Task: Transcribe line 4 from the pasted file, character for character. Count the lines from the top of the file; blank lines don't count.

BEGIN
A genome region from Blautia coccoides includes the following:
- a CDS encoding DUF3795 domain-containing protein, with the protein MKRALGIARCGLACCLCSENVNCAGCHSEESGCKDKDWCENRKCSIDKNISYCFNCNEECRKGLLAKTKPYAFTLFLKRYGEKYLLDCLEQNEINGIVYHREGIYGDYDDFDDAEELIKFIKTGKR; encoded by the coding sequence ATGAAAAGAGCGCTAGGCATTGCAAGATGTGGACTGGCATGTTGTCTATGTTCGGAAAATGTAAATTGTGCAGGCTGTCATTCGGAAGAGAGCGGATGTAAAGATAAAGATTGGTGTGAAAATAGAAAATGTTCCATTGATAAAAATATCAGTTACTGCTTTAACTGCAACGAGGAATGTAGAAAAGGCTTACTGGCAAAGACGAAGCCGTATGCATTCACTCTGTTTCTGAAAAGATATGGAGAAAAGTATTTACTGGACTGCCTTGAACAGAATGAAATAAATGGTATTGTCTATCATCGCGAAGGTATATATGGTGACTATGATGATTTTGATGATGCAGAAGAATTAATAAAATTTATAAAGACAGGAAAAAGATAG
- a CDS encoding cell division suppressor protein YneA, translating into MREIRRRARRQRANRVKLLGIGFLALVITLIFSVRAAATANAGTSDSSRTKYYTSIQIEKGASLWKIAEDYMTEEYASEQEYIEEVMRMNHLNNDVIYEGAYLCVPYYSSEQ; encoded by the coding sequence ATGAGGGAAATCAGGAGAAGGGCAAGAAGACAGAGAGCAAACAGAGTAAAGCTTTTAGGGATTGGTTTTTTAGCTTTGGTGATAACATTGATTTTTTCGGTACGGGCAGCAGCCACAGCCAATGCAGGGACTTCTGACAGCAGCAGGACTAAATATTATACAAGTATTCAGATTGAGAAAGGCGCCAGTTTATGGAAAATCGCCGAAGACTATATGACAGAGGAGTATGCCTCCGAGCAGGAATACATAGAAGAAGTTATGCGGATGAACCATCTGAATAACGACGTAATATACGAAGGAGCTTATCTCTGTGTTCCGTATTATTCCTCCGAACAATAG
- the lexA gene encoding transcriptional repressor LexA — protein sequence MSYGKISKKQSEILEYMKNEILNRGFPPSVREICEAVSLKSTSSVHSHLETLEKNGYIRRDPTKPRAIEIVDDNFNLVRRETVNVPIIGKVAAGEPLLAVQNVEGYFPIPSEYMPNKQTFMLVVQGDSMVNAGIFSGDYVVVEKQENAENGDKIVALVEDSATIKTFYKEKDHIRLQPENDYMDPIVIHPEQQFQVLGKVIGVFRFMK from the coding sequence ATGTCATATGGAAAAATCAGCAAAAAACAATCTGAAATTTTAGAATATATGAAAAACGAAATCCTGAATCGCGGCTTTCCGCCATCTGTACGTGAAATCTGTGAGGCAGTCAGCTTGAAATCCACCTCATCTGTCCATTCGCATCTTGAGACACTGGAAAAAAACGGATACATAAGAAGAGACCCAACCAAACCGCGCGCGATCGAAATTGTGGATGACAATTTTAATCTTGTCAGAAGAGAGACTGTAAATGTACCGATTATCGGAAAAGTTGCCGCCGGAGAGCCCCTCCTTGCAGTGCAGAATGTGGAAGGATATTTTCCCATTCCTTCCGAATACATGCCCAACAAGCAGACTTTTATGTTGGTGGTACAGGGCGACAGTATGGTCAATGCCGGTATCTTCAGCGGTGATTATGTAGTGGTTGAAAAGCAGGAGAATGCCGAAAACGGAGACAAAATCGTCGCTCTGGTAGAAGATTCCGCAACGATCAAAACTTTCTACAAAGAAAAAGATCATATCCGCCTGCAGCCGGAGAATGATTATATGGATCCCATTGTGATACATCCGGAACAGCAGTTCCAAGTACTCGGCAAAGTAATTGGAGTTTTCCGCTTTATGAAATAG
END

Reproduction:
- the lexA gene encoding transcriptional repressor LexA — protein sequence MSYGKISKKQSEILEYMKNEILNRGFPPSVREICEAVSLKSTSSVHSHLETLEKNGYIRRDPTKPRAIEIVDDNFNLVRRETVNVPIIGKVAAGEPLLAVQNVEGYFPIPSEYMPNKQTFMLVVQGDSMVNAGIFSGDYVVVEKQENAENGDKIVALVEDSATIKTFYKEKDHIRLQPENDYMDPIVIHPEQQFQVLGKVIGVFRFMK from the coding sequence ATGTCATATGGAAAAATCAGCAAAAAACAATCTGAAATTTTAGAATATATGAAAAACGAAATCCTGAATCGCGGCTTTCCGCCATCTGTACGTGAAATCTGTGAGGCAGTCAGCTTGAAATCCACCTCATCTGTCCATTCGCATCTTGAGACACTGGAAAAAAACGGATACATAAGAAGAGACCCAACCAAACCGCGCGCGATCGAAATTGTGGATGACAATTTTAATCTTGTCAGAAGAGAGACTGTAAATGTACCGATTATCGGAAAAGTTGCCGCCGGAGAGCCCCTCCTTGCAGTGCAGAATGTGGAAGGATATTTTCCCATTCCTTCCGAATACATGCCCAACAAGCAGACTTTTATGTTGGTGGTACAGGGCGACAGTATGGTCAATGCCGGTATCTTCAGCGGTGATTATGTAGTGGTTGAAAAGCAGGAGAATGCCGAAAACGGAGACAAAATCGTCGCTCTGGTAGAAGATTCCGCAACGATCAAAACTTTCTACAAAGAAAAAGATCATATCCGCCTGCAGCCGGAGAATGATTATATGGATCCCATTGTGATACATCCGGAACAGCAGTTCCAAGTACTCGGCAAAGTAATTGGAGTTTTCCGCTTTATGAAATAG